The Gunners defended Giles' cross well and Ball and Armstrong brought Arsenal away on the right as the game threatened to begin to flow. Madeley, though, reached out a foot to calmly claim a cross from Armstrong and recover possession.
Bremner fed Lorimer on the right and a forward pass was chased down by Jones, who cleverly avoided McLintock's challenge on the byline to find Clarke. He pulled the ball back for Gray, but Ball was ready to challenge and Gray dummied, allowing it to run on to Giles. The ball went to Bremner and then Lorimer on the right touch. His measured cross to the far post was headed over by Jones.
For all the United dominance, Arsenal almost scored after Charlton was forced to concede a corner after 31 minutes when Ball looked to play George in.
Armstrong took it from Arsenal's left and his floated ball dropped invitingly for Ball, lurking on the edge of the area. His drive was timed perfectly, the ball struck with the outside of his foot for the bottom corner. It is doubtful whether the little England international ever caught a ball more cleanly. As it curled unerringly towards its target, the ever reliable Reaney, stationed on Harvey's right hand post, showed tremendous reflexes to block it away.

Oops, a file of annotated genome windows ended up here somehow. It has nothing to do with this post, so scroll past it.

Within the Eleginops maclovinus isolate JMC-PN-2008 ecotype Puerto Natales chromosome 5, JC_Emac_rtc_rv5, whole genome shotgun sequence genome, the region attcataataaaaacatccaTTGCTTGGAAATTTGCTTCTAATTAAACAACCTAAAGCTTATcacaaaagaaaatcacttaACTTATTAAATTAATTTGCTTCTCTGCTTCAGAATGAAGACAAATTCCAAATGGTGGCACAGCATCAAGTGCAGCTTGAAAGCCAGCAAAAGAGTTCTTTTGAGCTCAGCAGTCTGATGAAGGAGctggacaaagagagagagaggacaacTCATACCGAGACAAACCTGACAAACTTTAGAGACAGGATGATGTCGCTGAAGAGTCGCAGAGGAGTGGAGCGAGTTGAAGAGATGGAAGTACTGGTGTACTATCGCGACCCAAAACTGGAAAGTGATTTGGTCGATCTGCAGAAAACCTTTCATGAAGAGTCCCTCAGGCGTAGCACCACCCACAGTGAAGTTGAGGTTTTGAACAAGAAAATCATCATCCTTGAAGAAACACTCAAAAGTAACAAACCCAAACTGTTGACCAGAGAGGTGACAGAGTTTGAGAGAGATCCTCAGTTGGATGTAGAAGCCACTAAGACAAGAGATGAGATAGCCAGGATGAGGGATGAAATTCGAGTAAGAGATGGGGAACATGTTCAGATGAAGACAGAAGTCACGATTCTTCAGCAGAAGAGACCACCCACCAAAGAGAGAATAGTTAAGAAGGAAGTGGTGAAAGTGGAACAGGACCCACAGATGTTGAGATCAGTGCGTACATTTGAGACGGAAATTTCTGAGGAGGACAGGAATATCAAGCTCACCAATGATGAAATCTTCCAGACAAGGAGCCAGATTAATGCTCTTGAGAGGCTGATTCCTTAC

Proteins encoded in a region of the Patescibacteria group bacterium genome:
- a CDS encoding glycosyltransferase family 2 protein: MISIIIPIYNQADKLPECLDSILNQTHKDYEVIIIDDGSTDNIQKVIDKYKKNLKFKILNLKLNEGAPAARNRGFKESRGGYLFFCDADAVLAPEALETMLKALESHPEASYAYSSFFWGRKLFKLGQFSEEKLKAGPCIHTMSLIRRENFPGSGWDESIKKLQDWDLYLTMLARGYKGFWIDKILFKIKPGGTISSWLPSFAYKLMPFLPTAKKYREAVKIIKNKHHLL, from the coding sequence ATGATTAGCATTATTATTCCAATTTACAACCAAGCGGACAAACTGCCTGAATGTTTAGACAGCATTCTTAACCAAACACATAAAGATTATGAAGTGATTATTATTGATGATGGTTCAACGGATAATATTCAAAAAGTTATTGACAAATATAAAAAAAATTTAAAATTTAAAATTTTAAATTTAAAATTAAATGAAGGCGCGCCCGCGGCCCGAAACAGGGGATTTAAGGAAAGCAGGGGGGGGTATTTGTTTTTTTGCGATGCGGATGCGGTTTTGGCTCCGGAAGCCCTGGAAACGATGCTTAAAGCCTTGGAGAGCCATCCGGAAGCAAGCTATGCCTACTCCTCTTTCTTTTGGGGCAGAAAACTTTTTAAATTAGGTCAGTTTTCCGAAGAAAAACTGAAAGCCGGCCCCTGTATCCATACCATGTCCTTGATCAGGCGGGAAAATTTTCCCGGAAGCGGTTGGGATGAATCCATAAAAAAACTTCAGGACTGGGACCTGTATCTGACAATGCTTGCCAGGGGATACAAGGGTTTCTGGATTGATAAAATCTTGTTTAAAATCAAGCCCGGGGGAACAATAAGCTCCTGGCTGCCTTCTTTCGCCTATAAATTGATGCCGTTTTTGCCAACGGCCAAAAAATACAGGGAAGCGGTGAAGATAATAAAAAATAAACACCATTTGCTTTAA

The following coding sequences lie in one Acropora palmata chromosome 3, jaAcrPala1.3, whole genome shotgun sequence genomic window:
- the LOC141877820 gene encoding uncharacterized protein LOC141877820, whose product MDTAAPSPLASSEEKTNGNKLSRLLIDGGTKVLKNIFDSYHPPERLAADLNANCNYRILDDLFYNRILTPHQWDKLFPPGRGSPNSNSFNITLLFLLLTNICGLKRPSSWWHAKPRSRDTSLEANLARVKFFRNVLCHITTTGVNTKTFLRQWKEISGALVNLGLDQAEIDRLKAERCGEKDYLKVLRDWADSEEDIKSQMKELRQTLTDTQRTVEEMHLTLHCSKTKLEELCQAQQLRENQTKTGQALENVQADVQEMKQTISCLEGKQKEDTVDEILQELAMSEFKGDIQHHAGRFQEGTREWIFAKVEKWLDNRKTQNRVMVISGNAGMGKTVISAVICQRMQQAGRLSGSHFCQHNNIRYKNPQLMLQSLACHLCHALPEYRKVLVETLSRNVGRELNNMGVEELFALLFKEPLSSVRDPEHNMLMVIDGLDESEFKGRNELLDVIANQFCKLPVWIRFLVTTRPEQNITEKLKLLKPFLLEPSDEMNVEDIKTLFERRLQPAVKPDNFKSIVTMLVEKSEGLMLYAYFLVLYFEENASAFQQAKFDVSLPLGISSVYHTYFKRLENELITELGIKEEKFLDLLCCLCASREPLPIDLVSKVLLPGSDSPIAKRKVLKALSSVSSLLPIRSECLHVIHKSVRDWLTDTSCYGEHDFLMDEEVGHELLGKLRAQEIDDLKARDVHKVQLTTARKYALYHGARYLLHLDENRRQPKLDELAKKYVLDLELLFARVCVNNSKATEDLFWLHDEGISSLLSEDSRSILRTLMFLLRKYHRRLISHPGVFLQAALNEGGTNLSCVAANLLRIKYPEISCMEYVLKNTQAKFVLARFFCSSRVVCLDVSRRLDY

Over the years, the full-back made a habit of goal line clearances, but this was one of his very, very best; it was also probably the most valuable. Terry Cooper, commenting for the BBC, offered an understated, 'That is what you get paid for.'
After 33 minutes, Leeds were awarded a free kick for a foul by Storey on Giles. The Irishman took it himself and looped the ball up for Charlton running across the area; from the challenge the ball ran loose to Radford in Arsenal's left-back spot. His attempted clearance was intercepted by Lorimer who faced up to him before cutting back inside and crossing left footed. An Arsenal defender stooped to head away and McNab took the game into the Leeds half before Bremner dispossessed him.
The United captain advanced, drawing a tackle before feeding Clarke at halfway. He strode through the acres of space that opened up in front of him as the Gunners' rearguard retreated. The striker cut inside as he approached the penalty area, four defenders converging on him to stem the threat. As they closed in, he turned the ball back to Jones, following up, to shoot left footed, six inches wide of Barnett's left hand upright. United were getting closer.
After 35 minutes, Charlton's long free kick deep into the Arsenal area was cleared easily enough, though Hunter prevented any Gunners' attack by taking Ball down in the middle of the Londoners' half, receiving a booking for his trouble. Ball was hobbling as play resumed.
Giles picked up possession deep in United's half and sent Reaney on the overlap. The full-back advanced almost to the Arsenal penalty area before slipping the ball to Bremner. Ball was on hand to dispossess the Scot and set the Gunners moving again, though he was stopped in his tracks by a vicious two-footed lunge by Giles, which provoked strong retaliation from Graham. Referee Smith waved play on and Reaney's cross reached Jones who fed Clarke, but he was brought down unfairly by Storey before being able to get his shot away.